web analytics
March 2, 2015 / 11 Adar , 5775
At a Glance
Judaism
Sponsored Post


Women’s Issues: Two Letters


Rebbetzin Esther Jungreis

Rebbetzin Esther Jungreis

NOTE: Last week, due to a transmission problem, we received the response to two letters prior to receiving the questions. We regret the inconvenience that this has caused our readers. This week, we are printing the letters, and next week, we will print the second response.

As Jews and Americans, we have a special obligation to show our gratitude to Hashem. This obligation takes on special significance this year. Baruch Hashem, we have been witness to yeshuos Hashem – the salvation of G-d. While we could have expected terrible calamities to befall our brethren in Eretz Yisrael as the war was raging in Iraq, HaShem protected them. And while the pundits all predicted a bloody battle and the use of poisonous gas on our American forces… or at the very least, a second Vietnam, Hashem granted them a stunning victory. May He bless us, our brethren in Israel, our President and all those who courageously battle the forces of evil.

Letter #1

Dear Rebbetzin Jungreis:

I hope this letter finds the Rebbetzin and her family well. Your column is a weekly tradition at our Shabbos table. Your remarks and heartfelt comments are always right on the mark and open up views that one needs to ponder and take to heart and act on. You also know the “secret code” to understanding the true meaning of the Midrashim and enlighten those seemingly cryptic texts with the full illumination of your wisdom.

Some years ago, my wife and I had the wonderful privilege of hearing you speak on a Motzei Shabbos in Park Slope, Brooklyn. That next day, we visited you at a book signing for your book, “The Committed Life.” I am hoping that you will be able to shed some light on the following query:

How do we understand and deal with the “Orthodox” feminist groups? These organizations are bent on feminizing the traditional davening services. They bring halachic proofs and actually practice giving aliyos to women and have women read the Torah for other women and have women lead P’sukei D’zimrah and other parts of davening that do not require a minyan of adult males. All of these female participating roles are done in the presence of a “minyan” of adult males and with a kosher mechitza.

We know Judaism assigns a very special role to women and allows women to lead the Jewish nation and to teach Torah. But it seems to me that these organizations are forgetting that although the Jewish woman’s role is unique and privileged, it is very different from that of a Jewish man and serves a different purpose. It has been explained to me that since women today are in the professional arena and no longer need to rely on a husband for support and sustenance, that women should be accorded a more prominent role in the synagogue services.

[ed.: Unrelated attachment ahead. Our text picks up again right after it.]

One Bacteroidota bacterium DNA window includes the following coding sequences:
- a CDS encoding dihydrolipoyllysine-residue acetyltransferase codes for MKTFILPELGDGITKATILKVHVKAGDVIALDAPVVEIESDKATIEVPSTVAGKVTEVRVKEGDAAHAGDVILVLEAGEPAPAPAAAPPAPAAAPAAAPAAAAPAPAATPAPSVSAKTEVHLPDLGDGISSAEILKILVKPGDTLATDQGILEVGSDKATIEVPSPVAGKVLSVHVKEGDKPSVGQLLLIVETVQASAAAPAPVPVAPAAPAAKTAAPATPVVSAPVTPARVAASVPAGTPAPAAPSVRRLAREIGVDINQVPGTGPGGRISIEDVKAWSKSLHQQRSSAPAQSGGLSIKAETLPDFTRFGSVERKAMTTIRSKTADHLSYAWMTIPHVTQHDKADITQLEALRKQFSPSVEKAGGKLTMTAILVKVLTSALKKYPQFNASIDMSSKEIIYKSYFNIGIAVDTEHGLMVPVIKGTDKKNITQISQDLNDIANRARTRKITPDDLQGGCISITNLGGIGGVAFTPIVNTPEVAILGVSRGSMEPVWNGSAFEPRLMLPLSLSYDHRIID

With prayers for your continued success and good health for you and your family.

Letter #2

Dear Rebbetzin Jungreis:

You won’t remember me, but some years ago, I heard you when you spoke here in our small Jewish community in California. I grew up Reform – my parents were not at all observant. Our Jewish affiliation was mostly limited to the High Holidays and special occasions like confirmation - bat mitzvas. I married a young man whom I met at Berkeley who came from a similar background, and because we knew no better, we were quite content in our Judaism. And then you came, awakened us, jarred us, and shook us up! When  you left, we knew that we had to make changes in our lives. When we read your book, “The Committed Life,” we decided we could wait no longer, but would have to begin to study and make a commitment. It’s been a long journey. We joined a small Orthodox synagogue and are now kosher and Sabbath observant.

Initially, our families were very negative, thought we had joined a cult, fought us on every level. My mother particularly resented our not eating in her home, arguing that if we were so religious, how is it that we don’t keep the fifth commandment of honoring parents.

Last year, G-d blessed us with an adorable baby girl. She is truly a gift – the most precious baby you could ever want to see. Since her birth, the tension in the family has, Baruch Hashem, eased. My parents love the baby and that makes up for everything. But my mother still gives me arguments - cutting remarks that denigrate our faith and our life style. Her pet peeves are women’s issues. My parents have always prided themselves on their liberal philosophy. In our home, tolerance of other people’s lifestyles was sort of the religion in which my parents taught us to believe..

My mother is a very strong feminist, and can’t for the life of her understand how I, a graduate of Berkeley, a professional, can accept the inferior position to which women are relegated in an Orthodox service. Last week, she engaged me in an especially hostile confrontation. She wanted to know why women can’t be called up to the Torah for an aliyah - to recite the blessing. I tried to explain our laws of modesty to her and I reminded her of the days when I used to go with her to Temple and see the women dressed to the nines walking up for an aliyah as if they were walking up a runway in a fashion show.